Unless we change Wales’ voting system public engagement will continue to spiral downwards
The result of the Welsh Labour leadership election is due to be announced on December 6th. As yet, it has hardly attracted any interest from the public – or even from Labour members in Wales.
As Prof. Roger Scully shows, there is very little interest in this contest and the polls make grim reading for the future of Welsh politics.
Of course, the dearth of media interest in Welsh politics is partly to blame. But we should also be concerned about our voting system, which has given us one-party dominance of power on a vote share of barely more than 1 in 3 of those who cast their votes at the last election.
This has become a regular pattern. As a strong supporter of the Assembly, I care about its future survival.
In this article, I make the case for a change to our voting system to a more proportional representation system where vote share more closely reflects the number of seats a party wins.
The Assembly voting system
The Assembly has a different voting system to the First Past the Post (FPTP) system used for general elections to the Westminster Parliament.
The system is known as the additional member system because as well as a vote for a FPTP candidate, to elect 40 constituency AMs, they get to vote for additional members by having another ballot paper to vote for another four AMs from each of the five electoral regions. This is known as a list system.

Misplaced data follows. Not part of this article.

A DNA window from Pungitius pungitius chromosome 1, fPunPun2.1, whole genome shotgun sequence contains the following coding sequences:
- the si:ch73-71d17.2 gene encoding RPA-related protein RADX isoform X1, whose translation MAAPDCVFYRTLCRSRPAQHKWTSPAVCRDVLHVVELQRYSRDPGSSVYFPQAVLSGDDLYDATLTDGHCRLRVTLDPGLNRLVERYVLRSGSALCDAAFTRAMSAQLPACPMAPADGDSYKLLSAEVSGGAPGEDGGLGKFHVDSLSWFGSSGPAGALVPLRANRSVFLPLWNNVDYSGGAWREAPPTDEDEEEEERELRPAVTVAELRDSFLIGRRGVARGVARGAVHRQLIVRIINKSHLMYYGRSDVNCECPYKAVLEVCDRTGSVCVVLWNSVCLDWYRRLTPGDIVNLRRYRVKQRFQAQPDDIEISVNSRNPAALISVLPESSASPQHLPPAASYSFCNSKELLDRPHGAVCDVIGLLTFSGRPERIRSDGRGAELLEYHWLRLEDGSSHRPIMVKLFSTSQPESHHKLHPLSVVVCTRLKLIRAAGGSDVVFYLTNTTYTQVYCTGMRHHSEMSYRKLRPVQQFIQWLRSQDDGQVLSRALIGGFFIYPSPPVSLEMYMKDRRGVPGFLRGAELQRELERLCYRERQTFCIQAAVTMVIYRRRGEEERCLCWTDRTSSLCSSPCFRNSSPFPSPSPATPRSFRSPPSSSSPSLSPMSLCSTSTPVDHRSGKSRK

These 20 additional members are supposed to make sure that representation for each region matches the share of the votes cast for each party as closely as possible.
Whilst this part is more proportional, the remaining 40 seats are FPTP. Yet, the proportion of list seats are lower in Wales than Scotland making it less proportional.
And whilst the FPTP component is not enough to give Labour big majorities, it is always enough to ensure that Labour is the largest party in the Welsh Assembly.
To be fair to Labour, they did consult with the other parties before setting up the Assembly.
However, according to Prof Scully: “Labour offered the minimum proportional element necessary to win Plaid Cymru and Liberal Democrat support for its devolution proposals in the 1990s.
“Many within Labour, though, appear to resent even this modest concession to proportionality: Labour have dominated the majority of constituency seats at every Assembly election and without the list element would therefore have won clear majorities every time”.
This is exactly what has happened in each of the five Assembly elections fought since 1999. Thus, Labour has always been the largest party by virtue of the FPTP element, winning almost all the seats in the Valleys where they pick up 20+ seats.
The number of seats that Labour have won since 1999, have varied between 26 and 30, and this very narrow range means that the political colours on this map have hardly changed since 1999.
As a result, Labour has always been able to form a government with, or without, the support of the other parties.
This is also partly due to the reluctance of some of the other parties to support the Tories. For example, when Leanne Wood was Plaid Cymru leader, she ruled out going into any deal with the Tories.
Yet the arithmetical calculations for the last two decades show that a deal with the Tories is the only way to ensure that an alternative government comes to power in Wales.